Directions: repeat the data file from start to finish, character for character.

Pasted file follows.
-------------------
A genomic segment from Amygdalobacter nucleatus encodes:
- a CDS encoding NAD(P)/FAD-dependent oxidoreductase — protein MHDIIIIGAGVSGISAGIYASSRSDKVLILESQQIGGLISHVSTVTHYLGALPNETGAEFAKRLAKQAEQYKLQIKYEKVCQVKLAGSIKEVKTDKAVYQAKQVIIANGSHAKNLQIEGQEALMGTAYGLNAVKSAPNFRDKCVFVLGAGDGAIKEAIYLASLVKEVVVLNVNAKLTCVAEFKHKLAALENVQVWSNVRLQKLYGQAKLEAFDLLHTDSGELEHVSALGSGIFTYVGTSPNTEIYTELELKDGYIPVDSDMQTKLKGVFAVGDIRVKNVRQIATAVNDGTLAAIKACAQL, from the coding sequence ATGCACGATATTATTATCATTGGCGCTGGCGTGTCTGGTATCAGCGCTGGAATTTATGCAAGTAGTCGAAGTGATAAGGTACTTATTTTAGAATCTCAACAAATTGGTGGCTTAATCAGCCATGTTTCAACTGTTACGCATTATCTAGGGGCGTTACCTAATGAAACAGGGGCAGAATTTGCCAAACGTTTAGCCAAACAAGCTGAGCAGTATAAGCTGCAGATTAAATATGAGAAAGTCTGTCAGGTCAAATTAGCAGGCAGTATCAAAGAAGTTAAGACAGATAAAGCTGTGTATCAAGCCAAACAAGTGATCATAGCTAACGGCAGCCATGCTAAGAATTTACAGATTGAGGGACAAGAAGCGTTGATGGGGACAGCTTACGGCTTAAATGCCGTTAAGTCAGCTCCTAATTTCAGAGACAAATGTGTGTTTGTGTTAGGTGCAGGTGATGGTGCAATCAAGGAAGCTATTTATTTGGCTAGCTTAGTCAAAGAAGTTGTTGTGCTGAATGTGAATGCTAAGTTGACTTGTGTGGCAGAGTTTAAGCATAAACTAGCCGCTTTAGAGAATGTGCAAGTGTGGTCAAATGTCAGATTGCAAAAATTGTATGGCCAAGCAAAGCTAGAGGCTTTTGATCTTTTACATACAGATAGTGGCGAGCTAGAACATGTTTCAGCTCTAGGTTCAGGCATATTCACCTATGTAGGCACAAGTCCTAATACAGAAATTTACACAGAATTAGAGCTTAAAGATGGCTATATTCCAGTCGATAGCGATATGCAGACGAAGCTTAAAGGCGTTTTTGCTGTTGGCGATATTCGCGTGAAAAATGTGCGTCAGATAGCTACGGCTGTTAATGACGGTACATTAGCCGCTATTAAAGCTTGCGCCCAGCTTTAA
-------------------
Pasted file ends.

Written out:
A genomic segment from Amygdalobacter nucleatus encodes:
- a CDS encoding NAD(P)/FAD-dependent oxidoreductase — protein MHDIIIIGAGVSGISAGIYASSRSDKVLILESQQIGGLISHVSTVTHYLGALPNETGAEFAKRLAKQAEQYKLQIKYEKVCQVKLAGSIKEVKTDKAVYQAKQVIIANGSHAKNLQIEGQEALMGTAYGLNAVKSAPNFRDKCVFVLGAGDGAIKEAIYLASLVKEVVVLNVNAKLTCVAEFKHKLAALENVQVWSNVRLQKLYGQAKLEAFDLLHTDSGELEHVSALGSGIFTYVGTSPNTEIYTELELKDGYIPVDSDMQTKLKGVFAVGDIRVKNVRQIATAVNDGTLAAIKACAQL, from the coding sequence ATGCACGATATTATTATCATTGGCGCTGGCGTGTCTGGTATCAGCGCTGGAATTTATGCAAGTAGTCGAAGTGATAAGGTACTTATTTTAGAATCTCAACAAATTGGTGGCTTAATCAGCCATGTTTCAACTGTTACGCATTATCTAGGGGCGTTACCTAATGAAACAGGGGCAGAATTTGCCAAACGTTTAGCCAAACAAGCTGAGCAGTATAAGCTGCAGATTAAATATGAGAAAGTCTGTCAGGTCAAATTAGCAGGCAGTATCAAAGAAGTTAAGACAGATAAAGCTGTGTATCAAGCCAAACAAGTGATCATAGCTAACGGCAGCCATGCTAAGAATTTACAGATTGAGGGACAAGAAGCGTTGATGGGGACAGCTTACGGCTTAAATGCCGTTAAGTCAGCTCCTAATTTCAGAGACAAATGTGTGTTTGTGTTAGGTGCAGGTGATGGTGCAATCAAGGAAGCTATTTATTTGGCTAGCTTAGTCAAAGAAGTTGTTGTGCTGAATGTGAATGCTAAGTTGACTTGTGTGGCAGAGTTTAAGCATAAACTAGCCGCTTTAGAGAATGTGCAAGTGTGGTCAAATGTCAGATTGCAAAAATTGTATGGCCAAGCAAAGCTAGAGGCTTTTGATCTTTTACATACAGATAGTGGCGAGCTAGAACATGTTTCAGCTCTAGGTTCAGGCATATTCACCTATGTAGGCACAAGTCCTAATACAGAAATTTACACAGAATTAGAGCTTAAAGATGGCTATATTCCAGTCGATAGCGATATGCAGACGAAGCTTAAAGGCGTTTTTGCTGTTGGCGATATTCGCGTGAAAAATGTGCGTCAGATAGCTACGGCTGTTAATGACGGTACATTAGCCGCTATTAAAGCTTGCGCCCAGCTTTAA